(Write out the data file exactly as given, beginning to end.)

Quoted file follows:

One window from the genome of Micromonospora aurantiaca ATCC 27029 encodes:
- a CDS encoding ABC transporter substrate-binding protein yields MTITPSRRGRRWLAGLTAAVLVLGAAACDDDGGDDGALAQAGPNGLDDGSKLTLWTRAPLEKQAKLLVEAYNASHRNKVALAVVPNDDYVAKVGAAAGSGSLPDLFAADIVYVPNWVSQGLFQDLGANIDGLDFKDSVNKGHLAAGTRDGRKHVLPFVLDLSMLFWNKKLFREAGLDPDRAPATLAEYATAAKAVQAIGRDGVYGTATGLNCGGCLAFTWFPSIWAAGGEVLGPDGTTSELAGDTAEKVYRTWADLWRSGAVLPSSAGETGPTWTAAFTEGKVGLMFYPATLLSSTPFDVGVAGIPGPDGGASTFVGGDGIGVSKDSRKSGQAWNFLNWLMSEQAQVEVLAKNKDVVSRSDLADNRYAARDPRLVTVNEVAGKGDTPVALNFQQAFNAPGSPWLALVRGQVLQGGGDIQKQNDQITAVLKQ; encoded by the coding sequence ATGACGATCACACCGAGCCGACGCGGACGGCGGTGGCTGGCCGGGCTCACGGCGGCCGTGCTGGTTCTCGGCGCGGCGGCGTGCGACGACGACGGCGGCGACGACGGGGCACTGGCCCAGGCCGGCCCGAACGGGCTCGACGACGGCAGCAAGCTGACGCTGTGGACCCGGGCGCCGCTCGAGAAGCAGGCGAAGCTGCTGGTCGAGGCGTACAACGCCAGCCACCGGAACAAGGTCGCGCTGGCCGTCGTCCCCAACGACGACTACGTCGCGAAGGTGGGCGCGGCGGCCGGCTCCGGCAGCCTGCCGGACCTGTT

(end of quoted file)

One window from the genome of Micromonospora aurantiaca ATCC 27029 encodes:
- a CDS encoding ABC transporter substrate-binding protein yields MTITPSRRGRRWLAGLTAAVLVLGAAACDDDGGDDGALAQAGPNGLDDGSKLTLWTRAPLEKQAKLLVEAYNASHRNKVALAVVPNDDYVAKVGAAAGSGSLPDLFAADIVYVPNWVSQGLFQDLGANIDGLDFKDSVNKGHLAAGTRDGRKHVLPFVLDLSMLFWNKKLFREAGLDPDRAPATLAEYATAAKAVQAIGRDGVYGTATGLNCGGCLAFTWFPSIWAAGGEVLGPDGTTSELAGDTAEKVYRTWADLWRSGAVLPSSAGETGPTWTAAFTEGKVGLMFYPATLLSSTPFDVGVAGIPGPDGGASTFVGGDGIGVSKDSRKSGQAWNFLNWLMSEQAQVEVLAKNKDVVSRSDLADNRYAARDPRLVTVNEVAGKGDTPVALNFQQAFNAPGSPWLALVRGQVLQGGGDIQKQNDQITAVLKQ; encoded by the coding sequence ATGACGATCACACCGAGCCGACGCGGACGGCGGTGGCTGGCCGGGCTCACGGCGGCCGTGCTGGTTCTCGGCGCGGCGGCGTGCGACGACGACGGCGGCGACGACGGGGCACTGGCCCAGGCCGGCCCGAACGGGCTCGACGACGGCAGCAAGCTGACGCTGTGGACCCGGGCGCCGCTCGAGAAGCAGGCGAAGCTGCTGGTCGAGGCGTACAACGCCAGCCACCGGAACAAGGTCGCGCTGGCCGTCGTCCCCAACGACGACTACGTCGCGAAGGTGGGCGCGGCGGCCGGCTCCGGCAGCCTGCCGGACCTGTT